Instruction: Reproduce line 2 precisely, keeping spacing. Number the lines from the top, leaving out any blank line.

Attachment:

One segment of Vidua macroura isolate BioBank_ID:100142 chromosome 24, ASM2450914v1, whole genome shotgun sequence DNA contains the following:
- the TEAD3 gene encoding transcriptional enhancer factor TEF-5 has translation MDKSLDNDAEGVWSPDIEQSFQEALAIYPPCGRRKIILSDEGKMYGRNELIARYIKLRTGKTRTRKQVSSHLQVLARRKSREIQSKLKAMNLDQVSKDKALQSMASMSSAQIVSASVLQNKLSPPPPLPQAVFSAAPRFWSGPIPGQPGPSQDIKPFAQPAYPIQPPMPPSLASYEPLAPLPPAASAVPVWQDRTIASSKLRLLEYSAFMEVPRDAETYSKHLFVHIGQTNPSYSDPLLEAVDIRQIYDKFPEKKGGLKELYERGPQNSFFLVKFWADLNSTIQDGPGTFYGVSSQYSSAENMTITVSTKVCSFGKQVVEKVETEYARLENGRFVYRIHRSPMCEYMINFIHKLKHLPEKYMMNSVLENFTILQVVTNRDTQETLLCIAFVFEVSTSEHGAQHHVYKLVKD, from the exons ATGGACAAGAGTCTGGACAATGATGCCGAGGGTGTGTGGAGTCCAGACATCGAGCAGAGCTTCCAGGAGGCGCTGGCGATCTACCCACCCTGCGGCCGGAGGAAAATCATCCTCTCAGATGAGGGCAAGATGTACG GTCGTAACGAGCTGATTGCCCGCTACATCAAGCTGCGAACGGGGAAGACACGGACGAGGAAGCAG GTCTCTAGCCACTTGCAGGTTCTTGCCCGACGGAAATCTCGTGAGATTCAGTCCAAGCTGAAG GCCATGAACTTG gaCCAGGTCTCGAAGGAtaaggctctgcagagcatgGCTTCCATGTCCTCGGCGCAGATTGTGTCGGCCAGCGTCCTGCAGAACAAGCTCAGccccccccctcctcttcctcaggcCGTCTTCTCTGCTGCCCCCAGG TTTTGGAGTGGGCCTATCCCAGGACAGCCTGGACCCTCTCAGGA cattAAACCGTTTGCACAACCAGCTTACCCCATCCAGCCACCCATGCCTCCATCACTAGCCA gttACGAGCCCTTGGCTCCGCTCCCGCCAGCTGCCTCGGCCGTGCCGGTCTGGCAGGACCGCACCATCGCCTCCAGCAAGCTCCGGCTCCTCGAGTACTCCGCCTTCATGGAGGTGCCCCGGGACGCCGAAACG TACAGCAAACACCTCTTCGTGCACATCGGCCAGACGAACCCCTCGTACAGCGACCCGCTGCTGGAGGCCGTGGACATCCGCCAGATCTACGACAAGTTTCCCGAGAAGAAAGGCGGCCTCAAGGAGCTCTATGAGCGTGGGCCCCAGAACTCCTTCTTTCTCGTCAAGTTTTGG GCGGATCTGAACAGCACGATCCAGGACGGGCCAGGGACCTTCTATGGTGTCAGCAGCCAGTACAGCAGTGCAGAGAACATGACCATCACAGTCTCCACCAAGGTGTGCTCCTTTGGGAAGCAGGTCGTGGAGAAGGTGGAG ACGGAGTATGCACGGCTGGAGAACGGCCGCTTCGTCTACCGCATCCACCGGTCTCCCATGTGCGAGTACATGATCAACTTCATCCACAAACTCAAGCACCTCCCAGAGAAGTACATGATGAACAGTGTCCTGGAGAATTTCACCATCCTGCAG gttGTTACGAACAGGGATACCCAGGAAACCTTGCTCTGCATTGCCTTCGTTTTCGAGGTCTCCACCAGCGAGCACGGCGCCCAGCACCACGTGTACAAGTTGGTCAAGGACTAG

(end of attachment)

- the TEAD3 gene encoding transcriptional enhancer factor TEF-5 has translation MDKSLDNDAEGVWSPDIEQSFQEALAIYPPCGRRKIILSDEGKMYGRNELIARYIKLRTGKTRTRKQVSSHLQVLARRKSREIQSKLKAMNLDQVSKDKALQSMASMSSAQIVSASVLQNKLSPPPPLPQAVFSAAPRFWSGPIPGQPGPSQDIKPFAQPAYPIQPPMPPSLASYEPLAPLPPAASAVPVWQDRTIASSKLRLLEYSAFMEVPRDAETYSKHLFVHIGQTNPSYSDPLLEAVDIRQIYDKFPEKKGGLKELYERGPQNSFFLVKFWADLNSTIQDGPGTFYGVSSQYSSAENMTITVSTKVCSFGKQVVEKVETEYARLENGRFVYRIHRSPMCEYMINFIHKLKHLPEKYMMNSVLENFTILQVVTNRDTQETLLCIAFVFEVSTSEHGAQHHVYKLVKD, from the exons ATGGACAAGAGTCTGGACAATGATGCCGAGGGTGTGTGGAGTCCAGACATCGAGCAGAGCTTCCAGGAGGCGCTGGCGATCTACCCACCCTGCGGCCGGAGGAAAATCATCCTCTCAGATGAGGGCAAGATGTACG GTCGTAACGAGCTGATTGCCCGCTACATCAAGCTGCGAACGGGGAAGACACGGACGAGGAAGCAG GTCTCTAGCCACTTGCAGGTTCTTGCCCGACGGAAATCTCGTGAGATTCAGTCCAAGCTGAAG GCCATGAACTTG gaCCAGGTCTCGAAGGAtaaggctctgcagagcatgGCTTCCATGTCCTCGGCGCAGATTGTGTCGGCCAGCGTCCTGCAGAACAAGCTCAGccccccccctcctcttcctcaggcCGTCTTCTCTGCTGCCCCCAGG TTTTGGAGTGGGCCTATCCCAGGACAGCCTGGACCCTCTCAGGA cattAAACCGTTTGCACAACCAGCTTACCCCATCCAGCCACCCATGCCTCCATCACTAGCCA gttACGAGCCCTTGGCTCCGCTCCCGCCAGCTGCCTCGGCCGTGCCGGTCTGGCAGGACCGCACCATCGCCTCCAGCAAGCTCCGGCTCCTCGAGTACTCCGCCTTCATGGAGGTGCCCCGGGACGCCGAAACG TACAGCAAACACCTCTTCGTGCACATCGGCCAGACGAACCCCTCGTACAGCGACCCGCTGCTGGAGGCCGTGGACATCCGCCAGATCTACGACAAGTTTCCCGAGAAGAAAGGCGGCCTCAAGGAGCTCTATGAGCGTGGGCCCCAGAACTCCTTCTTTCTCGTCAAGTTTTGG GCGGATCTGAACAGCACGATCCAGGACGGGCCAGGGACCTTCTATGGTGTCAGCAGCCAGTACAGCAGTGCAGAGAACATGACCATCACAGTCTCCACCAAGGTGTGCTCCTTTGGGAAGCAGGTCGTGGAGAAGGTGGAG ACGGAGTATGCACGGCTGGAGAACGGCCGCTTCGTCTACCGCATCCACCGGTCTCCCATGTGCGAGTACATGATCAACTTCATCCACAAACTCAAGCACCTCCCAGAGAAGTACATGATGAACAGTGTCCTGGAGAATTTCACCATCCTGCAG gttGTTACGAACAGGGATACCCAGGAAACCTTGCTCTGCATTGCCTTCGTTTTCGAGGTCTCCACCAGCGAGCACGGCGCCCAGCACCACGTGTACAAGTTGGTCAAGGACTAG